Clearly, the evidence presented by Heaser is sufficient to make a prima facie showing that she can do her job from home and without carbonless paper. This is not to say that the accommodations requested by Heaser are necessarily feasible, rather the point is that factual disputes exist as to whether Heaser can be reasonably accommodated. As such, when material issues of fact are present, summary judgment is not appropriate.
With respect to the interactive process regarding reasonable accommodation, the majority faults Heaser in her failure to assert before the district court the question of exercising good faith by failing to engage in an interactive process. See Fjellestad v. Pizza Hut of America, Inc., 188 F.3d 944 (8th Cir.1999). However, examination of the district court opinion shows that both parties presented arguments of their participation in the interactive process. Further, Toro does not argue procedural default on appeal.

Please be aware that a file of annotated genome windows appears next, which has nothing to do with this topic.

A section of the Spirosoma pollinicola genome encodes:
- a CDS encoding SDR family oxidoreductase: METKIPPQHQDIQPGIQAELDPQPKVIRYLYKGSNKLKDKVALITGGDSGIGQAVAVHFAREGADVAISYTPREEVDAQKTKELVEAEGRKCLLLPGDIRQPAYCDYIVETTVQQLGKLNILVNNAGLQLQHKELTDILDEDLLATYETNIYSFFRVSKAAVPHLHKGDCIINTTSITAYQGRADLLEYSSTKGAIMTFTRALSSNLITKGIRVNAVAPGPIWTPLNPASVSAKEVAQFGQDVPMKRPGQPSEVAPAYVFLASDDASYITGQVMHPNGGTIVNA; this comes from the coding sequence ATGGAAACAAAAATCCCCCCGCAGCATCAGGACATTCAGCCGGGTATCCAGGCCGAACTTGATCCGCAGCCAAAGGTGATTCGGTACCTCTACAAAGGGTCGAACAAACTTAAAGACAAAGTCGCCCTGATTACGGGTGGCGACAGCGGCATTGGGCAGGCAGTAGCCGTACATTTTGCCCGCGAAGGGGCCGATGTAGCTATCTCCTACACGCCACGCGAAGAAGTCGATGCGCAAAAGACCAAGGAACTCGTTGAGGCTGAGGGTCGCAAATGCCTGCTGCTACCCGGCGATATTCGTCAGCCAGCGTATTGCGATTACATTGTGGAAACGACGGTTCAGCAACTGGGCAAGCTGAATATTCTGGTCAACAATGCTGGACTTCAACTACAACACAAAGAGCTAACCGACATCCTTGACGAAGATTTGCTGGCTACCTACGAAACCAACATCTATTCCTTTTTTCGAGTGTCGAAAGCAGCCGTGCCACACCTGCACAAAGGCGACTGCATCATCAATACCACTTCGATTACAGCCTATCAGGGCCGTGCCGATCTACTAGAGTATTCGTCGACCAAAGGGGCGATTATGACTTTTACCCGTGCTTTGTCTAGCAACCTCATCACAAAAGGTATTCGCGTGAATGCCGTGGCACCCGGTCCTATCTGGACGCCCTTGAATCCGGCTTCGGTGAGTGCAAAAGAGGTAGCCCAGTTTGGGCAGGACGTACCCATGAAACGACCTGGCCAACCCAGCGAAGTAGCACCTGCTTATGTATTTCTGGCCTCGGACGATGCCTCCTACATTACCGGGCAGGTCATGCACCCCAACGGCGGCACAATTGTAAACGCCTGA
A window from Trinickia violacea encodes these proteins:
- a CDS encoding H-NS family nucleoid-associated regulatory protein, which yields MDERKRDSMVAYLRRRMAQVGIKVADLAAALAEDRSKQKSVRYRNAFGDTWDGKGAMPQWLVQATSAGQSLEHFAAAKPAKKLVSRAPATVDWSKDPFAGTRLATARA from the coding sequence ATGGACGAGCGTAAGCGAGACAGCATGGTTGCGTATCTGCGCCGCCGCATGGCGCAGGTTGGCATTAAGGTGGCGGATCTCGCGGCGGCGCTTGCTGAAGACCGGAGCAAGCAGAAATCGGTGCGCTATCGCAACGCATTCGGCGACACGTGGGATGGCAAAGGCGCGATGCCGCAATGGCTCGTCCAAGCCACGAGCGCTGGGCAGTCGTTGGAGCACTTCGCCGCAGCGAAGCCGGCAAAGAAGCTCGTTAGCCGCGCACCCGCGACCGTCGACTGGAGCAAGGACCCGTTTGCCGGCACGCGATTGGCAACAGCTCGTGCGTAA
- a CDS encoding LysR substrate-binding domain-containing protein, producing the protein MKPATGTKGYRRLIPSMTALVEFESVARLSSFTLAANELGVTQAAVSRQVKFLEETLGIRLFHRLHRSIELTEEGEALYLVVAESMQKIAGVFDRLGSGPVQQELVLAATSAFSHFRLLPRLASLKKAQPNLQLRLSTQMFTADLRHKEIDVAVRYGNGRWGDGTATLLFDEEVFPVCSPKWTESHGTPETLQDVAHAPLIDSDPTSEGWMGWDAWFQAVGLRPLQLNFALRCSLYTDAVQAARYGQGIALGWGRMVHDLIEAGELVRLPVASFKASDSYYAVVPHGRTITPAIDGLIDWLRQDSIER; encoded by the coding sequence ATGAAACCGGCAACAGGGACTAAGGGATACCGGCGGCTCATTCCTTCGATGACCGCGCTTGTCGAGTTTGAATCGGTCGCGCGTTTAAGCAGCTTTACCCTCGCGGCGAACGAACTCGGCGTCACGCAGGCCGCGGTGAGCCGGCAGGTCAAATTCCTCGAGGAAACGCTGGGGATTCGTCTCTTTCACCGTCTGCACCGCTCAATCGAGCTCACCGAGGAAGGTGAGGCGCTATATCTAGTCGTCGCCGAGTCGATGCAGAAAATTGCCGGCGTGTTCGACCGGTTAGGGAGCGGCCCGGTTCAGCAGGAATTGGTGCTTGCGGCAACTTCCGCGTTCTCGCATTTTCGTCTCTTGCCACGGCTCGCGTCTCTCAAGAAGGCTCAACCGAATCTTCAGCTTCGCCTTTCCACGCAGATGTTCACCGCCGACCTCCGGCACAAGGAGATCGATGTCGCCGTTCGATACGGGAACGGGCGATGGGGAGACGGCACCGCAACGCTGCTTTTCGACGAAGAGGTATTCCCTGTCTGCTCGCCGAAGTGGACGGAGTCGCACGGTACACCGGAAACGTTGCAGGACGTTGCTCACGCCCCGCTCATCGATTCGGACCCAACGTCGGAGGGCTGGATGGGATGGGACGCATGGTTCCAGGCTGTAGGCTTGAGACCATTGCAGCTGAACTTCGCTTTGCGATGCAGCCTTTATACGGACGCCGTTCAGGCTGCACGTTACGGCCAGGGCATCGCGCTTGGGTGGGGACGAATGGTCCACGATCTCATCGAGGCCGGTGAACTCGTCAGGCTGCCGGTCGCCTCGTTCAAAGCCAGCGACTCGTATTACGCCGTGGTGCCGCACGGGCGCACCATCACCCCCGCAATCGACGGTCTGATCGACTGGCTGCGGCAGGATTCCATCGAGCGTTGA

Implicit in the entire process of accommodation under the ADA is that the parties enter into an interactive process. 42 U.S.C. § 12112(a). According to the record, Heaser and Toro attempted to engage in this process, but before Heaser could attempt to work under the conditions defined by Toro, it terminated her. In other words, the process was never completed.
Based on Fjellestad, when an employer acts in bad faith in the interactive process, a jury can reasonably conclude that the employee would have been able to perform the job with accommodations. 188 F.3d at 953. The majority never considers whether Toro acted in bad faith because it uses waiver to sidestep the entire issue. To ignore this issue does a complete injustice to the evidence presented by both Heaser and Toro.
Based on the record, Heaser informed Toro that she would “try” to work under Toro's terms of accommodation, yet Toro terminated her without further discussion. The majority opinion slights the context in which this abrupt termination of negotiation took place: that the employer decided it would terminate plaintiff because they had heard that plaintiff was going to sue them.7 This clearly presents a factual issue as to whether Toro engaged in the interactive process in good faith.